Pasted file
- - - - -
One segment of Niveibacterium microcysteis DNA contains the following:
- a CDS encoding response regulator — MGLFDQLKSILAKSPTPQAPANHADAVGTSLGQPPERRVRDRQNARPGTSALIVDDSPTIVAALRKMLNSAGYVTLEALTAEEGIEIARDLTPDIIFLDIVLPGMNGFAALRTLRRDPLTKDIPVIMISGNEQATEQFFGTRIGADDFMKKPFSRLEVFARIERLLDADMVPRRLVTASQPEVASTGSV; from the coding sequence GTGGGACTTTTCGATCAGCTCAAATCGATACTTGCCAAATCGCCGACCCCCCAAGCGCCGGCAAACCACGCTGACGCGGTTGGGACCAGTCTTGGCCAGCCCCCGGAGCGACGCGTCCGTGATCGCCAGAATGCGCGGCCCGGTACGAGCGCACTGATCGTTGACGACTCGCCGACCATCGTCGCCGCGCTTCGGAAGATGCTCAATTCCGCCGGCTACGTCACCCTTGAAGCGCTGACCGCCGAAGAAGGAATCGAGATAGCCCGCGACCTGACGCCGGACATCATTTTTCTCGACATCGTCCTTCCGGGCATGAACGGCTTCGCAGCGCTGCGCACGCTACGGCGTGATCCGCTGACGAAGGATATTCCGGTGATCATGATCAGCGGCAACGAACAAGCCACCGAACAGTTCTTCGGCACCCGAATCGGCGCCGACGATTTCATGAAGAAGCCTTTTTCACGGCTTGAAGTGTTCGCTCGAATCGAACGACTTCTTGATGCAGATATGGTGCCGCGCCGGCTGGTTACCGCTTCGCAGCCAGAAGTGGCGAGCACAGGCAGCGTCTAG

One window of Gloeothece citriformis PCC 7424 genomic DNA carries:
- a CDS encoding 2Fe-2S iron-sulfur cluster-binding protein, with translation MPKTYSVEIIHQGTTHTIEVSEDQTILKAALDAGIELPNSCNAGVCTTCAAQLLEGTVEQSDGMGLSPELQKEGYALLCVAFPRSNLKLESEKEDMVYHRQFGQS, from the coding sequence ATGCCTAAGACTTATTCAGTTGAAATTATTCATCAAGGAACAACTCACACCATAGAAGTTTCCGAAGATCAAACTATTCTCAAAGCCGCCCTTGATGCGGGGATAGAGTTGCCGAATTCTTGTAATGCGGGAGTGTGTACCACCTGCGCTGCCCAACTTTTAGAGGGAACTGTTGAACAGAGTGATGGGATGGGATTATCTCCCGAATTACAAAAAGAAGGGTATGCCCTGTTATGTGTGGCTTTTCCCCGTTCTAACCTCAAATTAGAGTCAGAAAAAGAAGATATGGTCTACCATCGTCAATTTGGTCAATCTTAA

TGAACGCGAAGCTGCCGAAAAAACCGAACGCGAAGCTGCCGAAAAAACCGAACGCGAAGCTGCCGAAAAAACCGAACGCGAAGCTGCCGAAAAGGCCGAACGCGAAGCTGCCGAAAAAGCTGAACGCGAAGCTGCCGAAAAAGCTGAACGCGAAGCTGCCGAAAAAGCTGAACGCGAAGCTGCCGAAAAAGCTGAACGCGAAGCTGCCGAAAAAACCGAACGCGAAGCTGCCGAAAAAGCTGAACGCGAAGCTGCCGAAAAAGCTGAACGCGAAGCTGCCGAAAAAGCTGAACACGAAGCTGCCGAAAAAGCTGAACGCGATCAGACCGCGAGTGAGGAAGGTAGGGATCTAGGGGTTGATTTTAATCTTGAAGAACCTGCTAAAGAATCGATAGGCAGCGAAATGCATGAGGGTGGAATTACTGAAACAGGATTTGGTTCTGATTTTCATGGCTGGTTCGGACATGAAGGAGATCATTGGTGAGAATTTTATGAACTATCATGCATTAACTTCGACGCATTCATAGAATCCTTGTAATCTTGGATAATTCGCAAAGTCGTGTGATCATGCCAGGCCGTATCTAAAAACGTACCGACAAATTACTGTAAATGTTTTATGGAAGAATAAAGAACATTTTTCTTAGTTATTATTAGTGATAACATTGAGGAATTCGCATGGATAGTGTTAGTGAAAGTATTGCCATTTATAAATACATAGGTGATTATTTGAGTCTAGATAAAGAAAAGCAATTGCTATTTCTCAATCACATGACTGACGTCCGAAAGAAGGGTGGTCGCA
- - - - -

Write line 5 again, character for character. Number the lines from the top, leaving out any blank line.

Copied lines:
TGAACGCGAAGCTGCCGAAAAAACCGAACGCGAAGCTGCCGAAAAAACCGAACGCGAAGCTGCCGAAAAAACCGAACGCGAAGCTGCCGAAAAGGCCGAACGCGAAGCTGCCGAAAAAGCTGAACGCGAAGCTGCCGAAAAAGCTGAACGCGAAGCTGCCGAAAAAGCTGAACGCGAAGCTGCCGAAAAAGCTGAACGCGAAGCTGCCGAAAAAACCGAACGCGAAGCTGCCGAAAAAGCTGAACGCGAAGCTGCCGAAAAAGCTGAACGCGAAGCTGCCGAAAAAGCTGAACACGAAGCTGCCGAAAAAGCTGAACGCGATCAGACCGCGAGTGAGGAAGGTAGGGATCTAGGGGTTGATTTTAATCTTGAAGAACCTGCTAAAGAATCGATAGGCAGCGAAATGCATGAGGGTGGAATTACTGAAACAGGATTTGGTTCTGATTTTCATGGCTGGTTCGGACATGAAGGAGATCATTGGTGAGAATTTTATGAACTATCATGCATTAACTTCGACGCATTCATAGAATCCTTGTAATCTTGGATAATTCGCAAAGTCGTGTGATCATGCCAGGCCGTATCTAAAAACGTACCGACAAATTACTGTAAATGTTTTATGGAAGAATAAAGAACATTTTTCTTAGTTATTATTAGTGATAACATTGAGGAATTCGCATGGATAGTGTTAGTGAAAGTATTGCCATTTATAAATACATAGGTGATTATTTGAGTCTAGATAAAGAAAAGCAATTGCTATTTCTCAATCACATGACTGACGTCCGAAAGAAGGGTGGTCGCA